Want to have your work considered for inclusion in an anthology that celebrates strong voices as well as the strength of a supportive literary community?
What we’re looking for in submissions
Fiction, flash fiction, poetry, memoir, personal essay, experimental work—it’s all welcome.
This year’s anthology editing team wants to feature strong work from the BWW community that draws inspiration from diverse voices and experiences in surprising ways.
Prose: We accept individual submissions of up to 5,000 words. You may submit multiple pieces (one at a time), though we do ask that you select your most developed work for consideration.
Poetry: We accept up to 6 poems per member.
To be considered, you must have attended at least 1 BWW workshop within the past 5 years. So if you’d like to submit, and you haven’t yet attended a workshop, sign up for one now. Check out our upcoming workshops >
Submit your work now
Submit your work now through Sunday, May 13, 2018 using the form below. All fields are required. Please upload a .doc or .pdf file only (.docx files will not upload).
Please note: We ask for your name and email so we can get in touch with you. We’ll remove all identifying information from your submission before the editors see it to follow our blinded selection process.
Reminder: This form doesn’t work with .docx files (Microsoft Word 2007 or later). To save your document as a .doc file, choose “save as,” and then for “save as type,” choose Word 93-2003 Document).
Meet the 2018 anthology editing team
Each year, a new team of editors from within the Burlington Writers Workshop community comes together to publish the annual anthology. This rotational aspect of the anthology helps to keep the project dynamic and the selections eclectic, while allowing us to offer more BWW members the opportunity to gain experience working on a publication. Get to know this year’s editing team below.
Kelly Macintyre is originally from Connecticut. She moved to Vermont in 2008 to study English at UVM. She says, “I tend towards nonfiction, and as a student of the restaurant industry, I am particularly interested in language as it applies to wine and food. I’m proud to report I keep a daily journal, and my desert island book is Just Kids by Patti Smith. 2018 is my first year with the BWW and I am grateful and excited to be involved.”
Jacob Cribbs is a California native and graduate of UC Santa Cruz, where he studied contemporary fiction and poetry and dramatic writing under mentors Karen Yamashita, Gary Young, and Jim Biermann. He is currently working on a personal poetry collection called The Licking Spoon and last year the Say Yes! Collective launched Jacob’s short play Land of the Ice Bears at the L.A. Fringe Festival. After studying acting at The Barrow Group while serving as an NYC Writers Coalition facilitator in NYC, Jacob came to southern VT to lead writing circles for folks maintaining sobriety and mental wellness. He is grateful to call Burlington home and likes to write, run, kayak, and edit!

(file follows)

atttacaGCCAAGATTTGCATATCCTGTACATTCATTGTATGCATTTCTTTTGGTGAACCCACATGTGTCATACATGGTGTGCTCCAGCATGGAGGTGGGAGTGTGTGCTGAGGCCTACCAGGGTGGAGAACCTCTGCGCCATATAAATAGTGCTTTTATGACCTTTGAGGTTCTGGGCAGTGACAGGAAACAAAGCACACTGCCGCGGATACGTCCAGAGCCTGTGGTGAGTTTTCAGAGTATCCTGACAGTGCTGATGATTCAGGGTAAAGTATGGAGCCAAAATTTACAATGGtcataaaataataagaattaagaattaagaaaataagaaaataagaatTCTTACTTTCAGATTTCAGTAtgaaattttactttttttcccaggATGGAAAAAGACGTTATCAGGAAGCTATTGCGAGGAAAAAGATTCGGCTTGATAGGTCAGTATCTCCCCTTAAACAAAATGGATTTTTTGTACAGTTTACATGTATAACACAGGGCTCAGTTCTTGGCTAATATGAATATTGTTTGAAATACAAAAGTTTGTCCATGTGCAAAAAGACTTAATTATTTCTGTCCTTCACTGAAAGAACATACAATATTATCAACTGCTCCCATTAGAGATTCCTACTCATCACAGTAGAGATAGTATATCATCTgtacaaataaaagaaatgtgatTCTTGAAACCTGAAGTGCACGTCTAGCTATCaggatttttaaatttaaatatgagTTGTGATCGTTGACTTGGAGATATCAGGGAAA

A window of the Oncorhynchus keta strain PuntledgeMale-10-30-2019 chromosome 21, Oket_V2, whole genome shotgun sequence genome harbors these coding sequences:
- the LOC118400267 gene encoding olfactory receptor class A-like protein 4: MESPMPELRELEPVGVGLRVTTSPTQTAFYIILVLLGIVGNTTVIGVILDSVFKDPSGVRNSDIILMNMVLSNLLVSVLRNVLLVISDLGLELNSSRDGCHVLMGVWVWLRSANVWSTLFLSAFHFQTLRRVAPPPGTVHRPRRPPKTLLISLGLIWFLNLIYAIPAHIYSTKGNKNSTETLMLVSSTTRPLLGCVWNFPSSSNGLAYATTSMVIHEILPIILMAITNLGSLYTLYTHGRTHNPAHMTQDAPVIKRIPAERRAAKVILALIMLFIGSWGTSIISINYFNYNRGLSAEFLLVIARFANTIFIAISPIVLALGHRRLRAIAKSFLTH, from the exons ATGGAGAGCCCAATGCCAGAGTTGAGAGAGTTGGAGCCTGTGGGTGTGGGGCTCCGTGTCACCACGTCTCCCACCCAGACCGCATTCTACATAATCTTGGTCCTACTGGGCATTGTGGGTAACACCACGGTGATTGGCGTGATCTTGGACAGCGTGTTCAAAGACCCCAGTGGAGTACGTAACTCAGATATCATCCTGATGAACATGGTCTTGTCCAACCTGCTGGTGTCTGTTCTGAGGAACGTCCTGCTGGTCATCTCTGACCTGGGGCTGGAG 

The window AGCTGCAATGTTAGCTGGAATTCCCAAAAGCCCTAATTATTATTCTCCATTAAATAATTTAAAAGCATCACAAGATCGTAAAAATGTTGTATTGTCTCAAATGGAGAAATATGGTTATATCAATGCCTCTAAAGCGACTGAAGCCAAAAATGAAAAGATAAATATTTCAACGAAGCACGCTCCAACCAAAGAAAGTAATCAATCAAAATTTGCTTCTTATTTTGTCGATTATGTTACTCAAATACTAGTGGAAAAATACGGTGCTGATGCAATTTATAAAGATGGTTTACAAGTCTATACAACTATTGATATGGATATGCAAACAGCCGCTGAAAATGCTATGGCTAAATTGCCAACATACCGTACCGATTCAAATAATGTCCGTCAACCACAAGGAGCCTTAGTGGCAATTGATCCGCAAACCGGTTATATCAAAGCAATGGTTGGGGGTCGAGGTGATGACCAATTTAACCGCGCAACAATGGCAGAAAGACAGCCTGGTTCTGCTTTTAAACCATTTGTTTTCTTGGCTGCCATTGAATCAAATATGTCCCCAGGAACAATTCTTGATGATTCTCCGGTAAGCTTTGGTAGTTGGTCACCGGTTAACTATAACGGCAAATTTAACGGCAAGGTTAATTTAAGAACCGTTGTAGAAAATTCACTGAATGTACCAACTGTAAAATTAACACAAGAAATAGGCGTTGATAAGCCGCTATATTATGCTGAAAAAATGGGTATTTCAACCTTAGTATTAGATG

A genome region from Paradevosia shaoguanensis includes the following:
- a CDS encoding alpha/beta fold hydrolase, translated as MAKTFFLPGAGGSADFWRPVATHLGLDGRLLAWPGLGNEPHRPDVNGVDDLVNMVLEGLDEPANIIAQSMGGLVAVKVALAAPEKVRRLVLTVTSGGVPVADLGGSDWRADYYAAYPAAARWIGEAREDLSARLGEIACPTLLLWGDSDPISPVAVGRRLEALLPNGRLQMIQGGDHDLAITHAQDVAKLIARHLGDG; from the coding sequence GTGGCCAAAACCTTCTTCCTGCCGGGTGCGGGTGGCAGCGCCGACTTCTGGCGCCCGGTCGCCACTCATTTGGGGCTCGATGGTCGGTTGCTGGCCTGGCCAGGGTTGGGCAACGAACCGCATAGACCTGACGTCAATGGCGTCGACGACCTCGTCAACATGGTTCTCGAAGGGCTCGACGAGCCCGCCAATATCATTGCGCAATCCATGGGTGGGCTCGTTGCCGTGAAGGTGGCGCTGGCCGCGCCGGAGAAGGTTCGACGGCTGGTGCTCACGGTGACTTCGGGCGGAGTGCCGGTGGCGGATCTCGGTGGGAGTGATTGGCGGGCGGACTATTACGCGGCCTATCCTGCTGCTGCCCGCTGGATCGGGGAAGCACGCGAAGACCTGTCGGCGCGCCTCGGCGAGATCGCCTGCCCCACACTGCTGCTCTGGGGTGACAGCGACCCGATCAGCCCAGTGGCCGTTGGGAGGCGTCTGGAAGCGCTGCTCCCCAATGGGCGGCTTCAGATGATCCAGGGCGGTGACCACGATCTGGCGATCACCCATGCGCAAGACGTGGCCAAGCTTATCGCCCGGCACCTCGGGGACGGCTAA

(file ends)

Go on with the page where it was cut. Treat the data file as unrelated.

Michael Freed-Thall grew up in Philadelphia, nurtured by progressive activists and sports fanatics. In 1979, he and his wife settled in Vermont, built a house, and raised two children. His grandson, Leo, just turned two. Michael says: “Since I retired in 2010, writing has been one of my passions. I’ve been involved with the BWW since 2013, with a year off to help my son build his house. I’ve had work published in the 2014, 2015, and 2016 anthologies, and Seven Days. I’m currently working on the second draft of a novel set in nineteenth century Russia.”
Kathrin Hutson is new to Vermont and survived her first winter. She studied Creative Writing Fiction at the University of Colorado at Boulder and is now a freelance fiction editor, author, wife, and mother. She enjoys dark, gritty, poignant fiction (all the more if it makes her pop a tear) and writes Dark Fantasy and Speculative Sci-Fi. Her work has appeared in Danse Macabre, Starklight, and numerous publications by Collaborative Writing Challenge. She is the author of the Gyenona’s Children series, The Unclaimed trilogy, and Sleepwater Beat.
Help us rename the anthology
If you haven’t already voted, we’d also like to invite you to be part of the renaming of this anthology. Based on member input, we’re changing our name from The Best of the Burlington Writers Workshop to something new. Our editors have worked to come up with 3 options, and the final name will be chosen by member vote.
We’ll ask you to rank your preference among the following.
- Cold Lake
- Blue Slate
- Harvest & Slate
Note: A subtitle making it clear that this is the anthology of the Burlington Writers Workshop will accompany or be worked into each title (ie, Cold Lake Anthology: Selected Works of the Burlington Writers Workshop or Harvest & Slate: The Anthology of the Burlington Writers Workshop).
One vote per member, please! Cast your vote now >